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Ask Melanie
PUBLISHED : Monday, 26 November, 2012, 12:00am
UPDATED : Monday, 26 November, 2012, 2:17am

Ask Melanie: Investing in stamps

Melanie Nutbeam, a certified financial planner based in Hong Kong, addresses common personal finance queries. Send your questions to melanie.nutbeam@hfs.com.hk

BIO

Melanie Nutbeam is an award-winning financial planning professional based in Hong Kong. She is a Certified Financial Planner TM (Australia) and has diplomas in finance, investment and law. She is also Vice-Chair of the Australian Chamber of Commerce in Hong Kong and Macau. She can be reached at melanie.nutbeam@hfs.com.hk.
 

My investment portfolio already covers shares, bonds and property, and I'm ready to add something a bit different. What are your thoughts, for a beginner, on investing in collectable postage stamps?

It's easy to be seduced by stamps. They can be bold, beautiful and cryptic. They can be loaded with historic, cultural meaning and value; they represent the most expensive commodity on earth by weight, leaving gold, platinum and plutonium for dead. Sweden's "Treskilling" Yellow from 1855 at just 0.03 grams, is thought to be the most valuable thing in existence by weight and volume - it last sold at auction in 2010 for more than US$2.3 million.

While rare stamps can sell for many millions, there's a highly covetable bracket that starts from around HK$1 million. These are followed by a range of very respectable collectibles that can be yours from about HK$100,000.

Stamp values, like any asset, are driven by supply and demand and these are at their unbalanced best in the rare stamp universe. There are simply not enough investment-worthy stamps to satisfy new money and new desires emerging in places like China, India and Brazil. China is estimated to have 18 million potential collectors. Current and expected future demand has helped spur prices, even in 2008 as prices for stocks and bonds plummeted.

Stanley Gibbons, kingpin dealers since soon after the birth of modern stamp life in the 1840s, earns cachet as philatelist to the British royal family. More importantly, it maintains the serious collector's bible of stock and trade prices.

This has enabled it to launch and back-test several indices including the Bloomberg-listed GB30 Rare Stamps Index and the GB250 Rarities Index which are updated monthly. These indicate that average values have never fallen and compound annual growth has been around 10 to 11 per cent per annum over 50-year and 10-year periods for each index, respectively.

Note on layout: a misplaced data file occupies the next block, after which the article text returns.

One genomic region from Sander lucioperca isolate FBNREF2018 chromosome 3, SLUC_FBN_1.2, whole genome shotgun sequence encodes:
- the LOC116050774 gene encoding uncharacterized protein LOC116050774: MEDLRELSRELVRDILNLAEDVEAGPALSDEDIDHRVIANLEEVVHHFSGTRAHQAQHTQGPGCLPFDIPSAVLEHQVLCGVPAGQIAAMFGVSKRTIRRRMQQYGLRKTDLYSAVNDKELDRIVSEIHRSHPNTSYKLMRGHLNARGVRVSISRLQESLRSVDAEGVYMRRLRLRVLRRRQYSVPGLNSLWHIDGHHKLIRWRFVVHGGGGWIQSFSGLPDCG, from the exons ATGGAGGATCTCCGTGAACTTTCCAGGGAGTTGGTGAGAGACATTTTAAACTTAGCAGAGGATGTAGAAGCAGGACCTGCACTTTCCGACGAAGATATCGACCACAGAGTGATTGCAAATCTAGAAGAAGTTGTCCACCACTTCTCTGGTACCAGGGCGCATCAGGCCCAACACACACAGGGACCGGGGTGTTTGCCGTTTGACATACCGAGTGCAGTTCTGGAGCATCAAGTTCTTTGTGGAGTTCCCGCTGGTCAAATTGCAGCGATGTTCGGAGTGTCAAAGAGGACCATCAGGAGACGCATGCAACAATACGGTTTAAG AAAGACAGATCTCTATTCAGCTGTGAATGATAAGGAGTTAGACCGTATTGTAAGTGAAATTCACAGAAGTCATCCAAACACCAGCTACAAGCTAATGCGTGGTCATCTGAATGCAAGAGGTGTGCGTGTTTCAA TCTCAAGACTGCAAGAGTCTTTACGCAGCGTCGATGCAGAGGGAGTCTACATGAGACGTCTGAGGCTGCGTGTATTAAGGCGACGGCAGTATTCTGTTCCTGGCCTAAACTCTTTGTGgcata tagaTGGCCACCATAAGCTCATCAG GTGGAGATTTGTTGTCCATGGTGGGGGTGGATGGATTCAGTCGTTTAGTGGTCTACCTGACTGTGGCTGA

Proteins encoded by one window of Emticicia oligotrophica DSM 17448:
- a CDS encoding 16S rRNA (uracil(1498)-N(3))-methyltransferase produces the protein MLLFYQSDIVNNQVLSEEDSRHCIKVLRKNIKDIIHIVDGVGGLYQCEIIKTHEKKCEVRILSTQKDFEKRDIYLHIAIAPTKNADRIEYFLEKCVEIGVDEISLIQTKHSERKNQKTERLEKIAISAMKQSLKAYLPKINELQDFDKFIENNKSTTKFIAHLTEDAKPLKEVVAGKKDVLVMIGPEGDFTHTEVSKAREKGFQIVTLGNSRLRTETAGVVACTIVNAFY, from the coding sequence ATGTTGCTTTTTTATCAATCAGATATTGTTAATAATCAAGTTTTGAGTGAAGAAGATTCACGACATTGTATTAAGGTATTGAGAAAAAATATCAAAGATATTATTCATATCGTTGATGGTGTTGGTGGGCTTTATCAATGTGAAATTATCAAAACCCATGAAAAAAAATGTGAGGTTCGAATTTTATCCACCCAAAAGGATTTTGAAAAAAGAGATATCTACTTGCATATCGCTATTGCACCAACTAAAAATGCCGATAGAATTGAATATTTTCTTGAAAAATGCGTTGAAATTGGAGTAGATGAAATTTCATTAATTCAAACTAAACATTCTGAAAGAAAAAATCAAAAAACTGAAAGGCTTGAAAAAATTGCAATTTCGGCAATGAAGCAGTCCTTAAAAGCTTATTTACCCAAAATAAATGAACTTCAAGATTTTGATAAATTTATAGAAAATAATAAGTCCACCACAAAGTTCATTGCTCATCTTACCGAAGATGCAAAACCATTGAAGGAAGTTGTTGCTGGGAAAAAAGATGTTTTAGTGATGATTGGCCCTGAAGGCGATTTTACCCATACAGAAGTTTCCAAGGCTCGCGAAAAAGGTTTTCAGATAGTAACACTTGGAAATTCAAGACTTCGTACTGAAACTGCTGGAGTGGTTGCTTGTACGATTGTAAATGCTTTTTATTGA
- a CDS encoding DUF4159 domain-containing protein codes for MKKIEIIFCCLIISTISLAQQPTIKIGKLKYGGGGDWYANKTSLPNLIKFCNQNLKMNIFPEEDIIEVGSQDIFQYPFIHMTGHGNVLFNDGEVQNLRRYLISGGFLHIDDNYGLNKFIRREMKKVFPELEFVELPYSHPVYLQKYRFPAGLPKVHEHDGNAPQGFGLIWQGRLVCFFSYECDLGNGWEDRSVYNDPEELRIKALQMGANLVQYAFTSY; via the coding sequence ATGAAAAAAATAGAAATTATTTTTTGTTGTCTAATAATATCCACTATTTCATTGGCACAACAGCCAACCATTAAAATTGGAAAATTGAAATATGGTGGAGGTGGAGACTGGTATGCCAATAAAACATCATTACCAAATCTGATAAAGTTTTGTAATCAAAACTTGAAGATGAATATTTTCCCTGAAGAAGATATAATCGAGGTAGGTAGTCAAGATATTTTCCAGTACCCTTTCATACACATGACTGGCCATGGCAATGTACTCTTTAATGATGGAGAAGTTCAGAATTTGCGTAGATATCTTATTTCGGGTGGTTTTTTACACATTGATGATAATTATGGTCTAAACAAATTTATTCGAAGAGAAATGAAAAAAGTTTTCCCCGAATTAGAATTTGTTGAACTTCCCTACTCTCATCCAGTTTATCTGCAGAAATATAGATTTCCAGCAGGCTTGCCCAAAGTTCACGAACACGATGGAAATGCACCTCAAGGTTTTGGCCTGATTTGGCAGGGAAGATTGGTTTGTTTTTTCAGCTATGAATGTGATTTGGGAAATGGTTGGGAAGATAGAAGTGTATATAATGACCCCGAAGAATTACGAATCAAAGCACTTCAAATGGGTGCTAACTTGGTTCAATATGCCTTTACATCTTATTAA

Meanwhile, its China Rare Stamp Index charts averaged annual returns of 51 per cent over the past 5-1/2 years. This index includes the delightful 1980 8-fen Year of the Monkey stamp in red, gold and black. It was the first Lunar New Year stamp issued by the PRC, and its subject, colours and numbers make it a triple confection for collectors.

Rarity, condition, theme and anticipated future popularity all add to the value of a stamp. The international market is mature and established, although not regulated. Hobby collecting, serious philatelic study and commodity investing are three separate and intertwining branches within it.

As a beginner you need to consider authenticity, quality, storage arrangements, costs, market transparency (which cuts both ways) and trends. That's in addition to assessing your personal needs in relation to income, liquidity, investment time frame, flexibility and concentration risk. Tax may also be an issue.

Bond fund guru and serious rare stamp collector Bill Gross pronounced stamps "better than the stock market". In 2007, he sold his British collection for more than HK$120 million, realising a 22.75 per cent per annum return over seven years. He applies the same approach to investing in stamps as he does to buying bonds, devoting hours to study complemented by advisory and acquisition services from at least two trusted experts.

Some dealers have developed sophisticated investment services for collectors, providing not just advice, handling and storage, but also tailor-made portfolios that collectors can save into regularly. These facilitate entry into the market even for those wanting to test the waters with relatively small sums. Factor in the cost of such services.

If your core wealth is invested in traditional asset classes, consider investing up to 5 per cent, initially, in collectibles including your stamp portfolio. I'm a keen, if circumspect, advocate of investing in tangible assets that diversify a portfolio. All the more when they bring pleasure and satisfaction in themselves.

The views presented are of a general nature. For specific advice, talk to a professional planner. See the column archive at scmp.com/askmelanie

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